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J Neurosci. 2012 Aug 8;32(32):10995-1004. doi: 10.1523/JNEUROSCI.2045-12.2012.

Increase in sodium conductance decreases firing rate and gain in model neurons.

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Biology Department and Volen Center, Brandeis University, Waltham, Massachusetts 02454-9110, USA.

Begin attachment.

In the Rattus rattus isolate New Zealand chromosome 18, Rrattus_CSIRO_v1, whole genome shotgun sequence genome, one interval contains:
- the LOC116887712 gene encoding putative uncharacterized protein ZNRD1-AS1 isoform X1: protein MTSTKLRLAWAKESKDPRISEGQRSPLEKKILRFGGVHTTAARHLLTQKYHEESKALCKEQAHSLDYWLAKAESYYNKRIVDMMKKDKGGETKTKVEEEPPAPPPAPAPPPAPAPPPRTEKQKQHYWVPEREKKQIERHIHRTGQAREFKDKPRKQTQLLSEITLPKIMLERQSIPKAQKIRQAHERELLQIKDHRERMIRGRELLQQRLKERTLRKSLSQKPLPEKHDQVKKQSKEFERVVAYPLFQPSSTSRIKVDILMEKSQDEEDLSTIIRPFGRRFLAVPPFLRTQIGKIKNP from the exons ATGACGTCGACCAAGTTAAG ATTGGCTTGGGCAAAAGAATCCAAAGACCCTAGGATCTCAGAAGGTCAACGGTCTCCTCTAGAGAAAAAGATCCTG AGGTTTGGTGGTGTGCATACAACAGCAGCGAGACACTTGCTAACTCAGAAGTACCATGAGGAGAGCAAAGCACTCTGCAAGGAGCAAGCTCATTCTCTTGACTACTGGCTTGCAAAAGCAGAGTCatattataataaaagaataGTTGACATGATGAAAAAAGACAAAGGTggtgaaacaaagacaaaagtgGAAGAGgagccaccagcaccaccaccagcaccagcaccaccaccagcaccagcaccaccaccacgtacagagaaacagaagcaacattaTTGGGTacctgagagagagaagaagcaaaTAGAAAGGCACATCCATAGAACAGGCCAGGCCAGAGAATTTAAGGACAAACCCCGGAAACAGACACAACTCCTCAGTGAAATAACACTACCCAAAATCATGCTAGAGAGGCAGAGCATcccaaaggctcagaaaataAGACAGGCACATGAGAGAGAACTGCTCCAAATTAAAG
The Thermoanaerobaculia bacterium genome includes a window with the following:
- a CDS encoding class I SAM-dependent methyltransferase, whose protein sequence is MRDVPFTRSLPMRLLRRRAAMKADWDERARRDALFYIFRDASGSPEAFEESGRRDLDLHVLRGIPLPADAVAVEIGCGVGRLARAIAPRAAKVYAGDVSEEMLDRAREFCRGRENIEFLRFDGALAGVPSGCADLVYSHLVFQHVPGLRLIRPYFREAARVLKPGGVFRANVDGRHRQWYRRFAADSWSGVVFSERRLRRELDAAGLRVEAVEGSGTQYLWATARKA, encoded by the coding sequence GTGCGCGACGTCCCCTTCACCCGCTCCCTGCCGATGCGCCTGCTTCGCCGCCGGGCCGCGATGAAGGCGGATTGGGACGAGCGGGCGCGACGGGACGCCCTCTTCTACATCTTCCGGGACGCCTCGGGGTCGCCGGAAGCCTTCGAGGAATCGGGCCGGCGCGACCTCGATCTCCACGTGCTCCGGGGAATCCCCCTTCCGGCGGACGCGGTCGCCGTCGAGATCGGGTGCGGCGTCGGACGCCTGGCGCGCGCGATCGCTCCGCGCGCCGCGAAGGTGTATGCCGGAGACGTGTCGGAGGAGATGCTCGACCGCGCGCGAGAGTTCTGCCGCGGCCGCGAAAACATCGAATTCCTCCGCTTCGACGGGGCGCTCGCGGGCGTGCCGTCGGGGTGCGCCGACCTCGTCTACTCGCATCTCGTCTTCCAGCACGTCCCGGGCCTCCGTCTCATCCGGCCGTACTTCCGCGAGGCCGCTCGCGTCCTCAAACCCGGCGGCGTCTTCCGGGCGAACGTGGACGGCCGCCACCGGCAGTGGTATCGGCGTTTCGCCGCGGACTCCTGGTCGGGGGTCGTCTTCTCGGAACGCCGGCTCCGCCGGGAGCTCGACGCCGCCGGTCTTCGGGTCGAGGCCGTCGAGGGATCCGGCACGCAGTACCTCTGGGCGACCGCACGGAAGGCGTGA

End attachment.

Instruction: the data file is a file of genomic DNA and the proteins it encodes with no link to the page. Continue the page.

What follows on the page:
We studied the effects of increased sodium conductance on firing rate and gain in two populations of conductance-based, single-compartment model neurons. The first population consisted of 1000 model neurons with differing values of seven voltage-dependent conductances. In many of these models, increasing the sodium conductance threefold unexpectedly reduced the firing rate and divisively scaled the gain at high input current. In the second population, consisting of 1000 simplified model neurons, we found that enhanced sodium conductance changed the frequency-current (FI) curve in two computationally distinct ways, depending on the firing rate. In these models, increased sodium conductance produced a subtractive shift in the FI curve at low firing rates because the additional sodium conductance allowed the neuron to respond more strongly to equivalent input current. In contrast, at high input current, the increase in sodium conductance resulted in a divisive change in the gain because the increased conductance produced a proportionally larger activation of the delayed rectifier potassium conductance. The control and sodium-enhanced FI curves intersect at a point that delimits two regions in which the same biophysical manipulation produces two fundamentally different changes to the model neuron's computational properties. This suggests a potentially difficult problem for homeostatic regulation of intrinsic excitability.

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